The Difference between Champagne and Sparkling Wine
What’s the Difference between Champagne and Sparkling Wine?
When it comes to special occasions, everybody likes a glass of bubbly to celebrate in style. Champagne is the first thing that comes to mind when milestones are reached and nothing evokes the image of luxury more than sound of a champagne cork popping. However, there are some misconceptions about Champagne and sparkling white wine. Ask a person on the street if there is a difference, and the typical answer will be that sparkling white wine is cheap and inferior while Champagne is the more refined beverage. This is not necessarily true, and here we will explain why.
Champagne is a sparkling wine that comes from the French region named “Champagne”, hence the name. Standards of wine labeling in France are a little bit different than in other wine regions of the world: while other countries will use the name of the grape varietal, French wines will use the name of the region where the grapes were grown.
In almost all countries of the world, “Champagne” must be made from grapes grown in the Champagne region and fermented using a prescribed method which is based on international trademark agreements outlined in the 1919 Treaty of Versailles.
Sparkling wine is the exact same thing as Champagne; it is simply produced in other regions of the world. Many times, the method used to produce sparkling wine is exactly the same that is used in Champagne, France. However, as mentioned above, the name or “appellation” Champagne is legally protected; hardly any other countries are allowed to call their product Champagne.
However, in the United States, due to national labeling laws, it is legal for wine producers to call their sparkling wines “champagne”.
Is There a Difference in Quality?
While at first glance, many people might say no, all sparkling wines are the same, but the truth is that quality can range from terrible to absolutely sublime. First of all, there are many reasons why Champagne is considered to be the King of All Wines. All Champagne is basically made the same way and all production is held to an incredibly high standard; furthermore, any Champagne, even one that is relatively inexpensive, will be considered to be the finest of the fine wines.
This means that no matter what bottle of Champagne you choose, you’re going to be happy; and even though the entry-level Champagnes are great, the more expensive ones simply get better the higher the price is.
On the other hand, sparkling wines, because they only need to be “fizzy” and aren’t held to the same high standards, can range from truly awful to simply beautiful. One of the reasons why some sparkling wines can taste so bad is that they are not made by the same methods as Champagne. The French product takes years to make, while imitation champagne and inferior sparkling wines only need a few months.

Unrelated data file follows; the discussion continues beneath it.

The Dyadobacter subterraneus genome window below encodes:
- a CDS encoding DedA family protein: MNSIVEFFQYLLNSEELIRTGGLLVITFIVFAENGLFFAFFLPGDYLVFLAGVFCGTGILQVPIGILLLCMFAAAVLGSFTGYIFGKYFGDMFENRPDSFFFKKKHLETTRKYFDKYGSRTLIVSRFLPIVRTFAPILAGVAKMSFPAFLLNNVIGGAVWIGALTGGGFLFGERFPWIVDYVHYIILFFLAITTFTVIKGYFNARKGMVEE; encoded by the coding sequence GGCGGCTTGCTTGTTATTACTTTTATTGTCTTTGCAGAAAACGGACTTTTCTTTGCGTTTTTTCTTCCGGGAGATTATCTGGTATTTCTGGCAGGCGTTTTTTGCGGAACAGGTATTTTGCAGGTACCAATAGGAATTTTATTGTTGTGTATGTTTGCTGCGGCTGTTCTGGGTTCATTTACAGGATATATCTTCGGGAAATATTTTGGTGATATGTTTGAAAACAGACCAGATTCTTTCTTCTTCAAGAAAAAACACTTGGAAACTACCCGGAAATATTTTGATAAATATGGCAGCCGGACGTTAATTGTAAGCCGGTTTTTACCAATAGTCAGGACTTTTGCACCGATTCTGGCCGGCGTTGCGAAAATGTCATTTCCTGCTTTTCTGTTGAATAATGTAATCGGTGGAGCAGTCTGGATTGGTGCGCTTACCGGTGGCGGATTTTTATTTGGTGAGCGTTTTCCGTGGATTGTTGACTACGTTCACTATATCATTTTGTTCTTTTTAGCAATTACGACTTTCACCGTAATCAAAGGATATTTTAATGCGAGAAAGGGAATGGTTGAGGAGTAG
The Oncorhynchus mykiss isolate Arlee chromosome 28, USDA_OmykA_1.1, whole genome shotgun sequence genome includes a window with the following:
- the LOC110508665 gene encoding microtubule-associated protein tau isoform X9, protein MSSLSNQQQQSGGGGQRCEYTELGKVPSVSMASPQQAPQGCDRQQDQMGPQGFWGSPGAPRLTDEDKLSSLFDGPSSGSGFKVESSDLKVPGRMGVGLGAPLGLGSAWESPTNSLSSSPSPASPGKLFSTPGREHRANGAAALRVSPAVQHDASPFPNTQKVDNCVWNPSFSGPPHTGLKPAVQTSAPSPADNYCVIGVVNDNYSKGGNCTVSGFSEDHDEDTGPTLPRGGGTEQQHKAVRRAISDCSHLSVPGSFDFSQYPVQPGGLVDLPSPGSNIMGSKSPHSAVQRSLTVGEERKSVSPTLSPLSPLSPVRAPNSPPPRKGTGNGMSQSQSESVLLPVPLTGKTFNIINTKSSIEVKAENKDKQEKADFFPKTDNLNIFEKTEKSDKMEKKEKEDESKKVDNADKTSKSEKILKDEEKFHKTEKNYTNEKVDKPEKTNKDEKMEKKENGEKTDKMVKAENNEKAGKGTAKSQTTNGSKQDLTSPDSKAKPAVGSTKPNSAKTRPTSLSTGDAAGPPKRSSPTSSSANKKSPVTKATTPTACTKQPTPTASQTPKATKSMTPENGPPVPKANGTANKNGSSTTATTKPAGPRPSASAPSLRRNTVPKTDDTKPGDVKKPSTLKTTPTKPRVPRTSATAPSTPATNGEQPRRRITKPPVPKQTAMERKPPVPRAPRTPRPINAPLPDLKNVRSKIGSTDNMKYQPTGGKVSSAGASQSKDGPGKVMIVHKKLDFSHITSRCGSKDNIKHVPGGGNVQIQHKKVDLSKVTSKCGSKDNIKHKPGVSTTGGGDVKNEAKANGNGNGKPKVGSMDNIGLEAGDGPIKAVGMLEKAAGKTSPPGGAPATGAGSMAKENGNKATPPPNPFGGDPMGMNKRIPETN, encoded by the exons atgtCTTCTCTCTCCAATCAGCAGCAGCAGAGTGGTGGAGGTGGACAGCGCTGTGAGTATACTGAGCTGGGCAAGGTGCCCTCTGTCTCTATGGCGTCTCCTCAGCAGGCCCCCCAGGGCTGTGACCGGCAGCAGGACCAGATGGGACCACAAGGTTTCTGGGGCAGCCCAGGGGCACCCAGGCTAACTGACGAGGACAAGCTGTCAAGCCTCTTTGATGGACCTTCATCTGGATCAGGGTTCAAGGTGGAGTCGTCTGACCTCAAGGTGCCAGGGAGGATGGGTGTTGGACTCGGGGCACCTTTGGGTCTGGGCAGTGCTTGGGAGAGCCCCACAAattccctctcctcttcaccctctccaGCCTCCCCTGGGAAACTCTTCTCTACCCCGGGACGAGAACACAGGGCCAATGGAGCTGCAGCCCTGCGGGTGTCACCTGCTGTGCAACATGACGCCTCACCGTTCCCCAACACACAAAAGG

Therefore, in general terms, Champagne is a sparkling wine, but not all wines that sparkle are Champagne.
How do I Select a Good Sparkling Wine or Champagne?
First of all, avoid half bottles or the tiny single serving bottles of champagne or sparkling wine. They are simply not worth it; they’re usually not fresh and won’t taste good. Always get a full-sized bottle or better yet, get a magnum, which is the equivalent of two bottles. Larger bottles let the Champagne age more gently. Some of the best Champagne and sparkling wine will come in a double magnum.
Champagne comes in a range from bone-dry to super-sweet. As a rule of thumb, any Champagne with the word “Brut” on the label will mean that it is dry to extra dry; “Sec” means medium dry, while “Doux” means sweet. As mentioned earlier, due to high production standards, all Champagne will be expensive but well worth the money.
Cava is sparkling wine from Spain. Although it is very good quality, it is not produced with the same hand-made method; the process is mechanized. This means that the price will be a fraction of those of French Champagnes. Cava tends to be dry with a hint of green apples and smoke. If budget is a concern, then Cava might be the best sparkling wine for you to try.
Prosecco from Italy is a sweeter sparkling wine that is also made differently from Champagne and Cava. This is a very good wine for casual sipping, and is very affordable. Professional wine reviewers like the fruity flavors and state that this is an excellent alternative to Champagne if price is a concern.
Asti is another Italian sparkling wine that is sweet, affordable, and quite low in alcohol content. For those who like sweet wines, Asti is a balanced sparkler that is never cloying. It only contains half the amount of alcohol that Champagne has.
Crémant sparkling wine from France is the one you want to try if you can’t afford Champagne but still want something of superior quality. Basically, it is the same as Champagne, made with the same methods but the grape varietals used may be different. The average price for a bottle of Crémant is about $20 USD, an absolute bargain for the quality of wine you get.
Sparkling Wines to Avoid
A good rule of thumb is that there are plenty of good sparkling wines that are under $20 USD. You don’t need to spend a fortune to get good quality. You do however, need to spend something. Dirt-cheap sparkling wines usually have a low alcohol content and will taste like fizzy soft drinks, cloyingly sweet and pinkish in color. They are made with the lowest common denominator when it comes to quality. With all the affordable and beautiful-tasting sparkling wines on the market, there’s no reason to select something that will leave you unsatisfied and unhappy!
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